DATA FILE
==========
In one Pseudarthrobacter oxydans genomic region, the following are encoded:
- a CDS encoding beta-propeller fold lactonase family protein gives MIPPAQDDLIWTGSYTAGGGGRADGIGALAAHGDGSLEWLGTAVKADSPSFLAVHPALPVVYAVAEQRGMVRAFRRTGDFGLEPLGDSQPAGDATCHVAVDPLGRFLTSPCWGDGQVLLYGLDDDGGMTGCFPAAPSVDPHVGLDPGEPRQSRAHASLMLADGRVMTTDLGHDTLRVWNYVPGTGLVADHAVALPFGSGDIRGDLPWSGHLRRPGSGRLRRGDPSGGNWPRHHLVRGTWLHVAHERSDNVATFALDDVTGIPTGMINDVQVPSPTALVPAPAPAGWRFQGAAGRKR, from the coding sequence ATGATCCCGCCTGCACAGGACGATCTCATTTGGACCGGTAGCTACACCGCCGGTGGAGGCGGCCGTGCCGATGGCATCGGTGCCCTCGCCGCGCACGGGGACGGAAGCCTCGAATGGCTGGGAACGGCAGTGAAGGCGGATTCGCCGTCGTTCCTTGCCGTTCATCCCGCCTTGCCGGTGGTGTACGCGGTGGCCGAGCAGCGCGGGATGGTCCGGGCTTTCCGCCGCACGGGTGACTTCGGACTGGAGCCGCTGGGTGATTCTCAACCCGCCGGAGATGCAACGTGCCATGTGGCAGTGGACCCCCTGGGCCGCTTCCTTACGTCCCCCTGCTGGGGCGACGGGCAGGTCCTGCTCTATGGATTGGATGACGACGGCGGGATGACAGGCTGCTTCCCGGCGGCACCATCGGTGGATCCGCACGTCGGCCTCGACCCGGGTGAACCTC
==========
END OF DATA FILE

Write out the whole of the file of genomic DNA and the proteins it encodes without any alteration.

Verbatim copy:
In one Pseudarthrobacter oxydans genomic region, the following are encoded:
- a CDS encoding beta-propeller fold lactonase family protein gives MIPPAQDDLIWTGSYTAGGGGRADGIGALAAHGDGSLEWLGTAVKADSPSFLAVHPALPVVYAVAEQRGMVRAFRRTGDFGLEPLGDSQPAGDATCHVAVDPLGRFLTSPCWGDGQVLLYGLDDDGGMTGCFPAAPSVDPHVGLDPGEPRQSRAHASLMLADGRVMTTDLGHDTLRVWNYVPGTGLVADHAVALPFGSGDIRGDLPWSGHLRRPGSGRLRRGDPSGGNWPRHHLVRGTWLHVAHERSDNVATFALDDVTGIPTGMINDVQVPSPTALVPAPAPAGWRFQGAAGRKR, from the coding sequence ATGATCCCGCCTGCACAGGACGATCTCATTTGGACCGGTAGCTACACCGCCGGTGGAGGCGGCCGTGCCGATGGCATCGGTGCCCTCGCCGCGCACGGGGACGGAAGCCTCGAATGGCTGGGAACGGCAGTGAAGGCGGATTCGCCGTCGTTCCTTGCCGTTCATCCCGCCTTGCCGGTGGTGTACGCGGTGGCCGAGCAGCGCGGGATGGTCCGGGCTTTCCGCCGCACGGGTGACTTCGGACTGGAGCCGCTGGGTGATTCTCAACCCGCCGGAGATGCAACGTGCCATGTGGCAGTGGACCCCCTGGGCCGCTTCCTTACGTCCCCCTGCTGGGGCGACGGGCAGGTCCTGCTCTATGGATTGGATGACGACGGCGGGATGACAGGCTGCTTCCCGGCGGCACCATCGGTGGATCCGCACGTCGGCCTCGACCCGGGTGAACCTC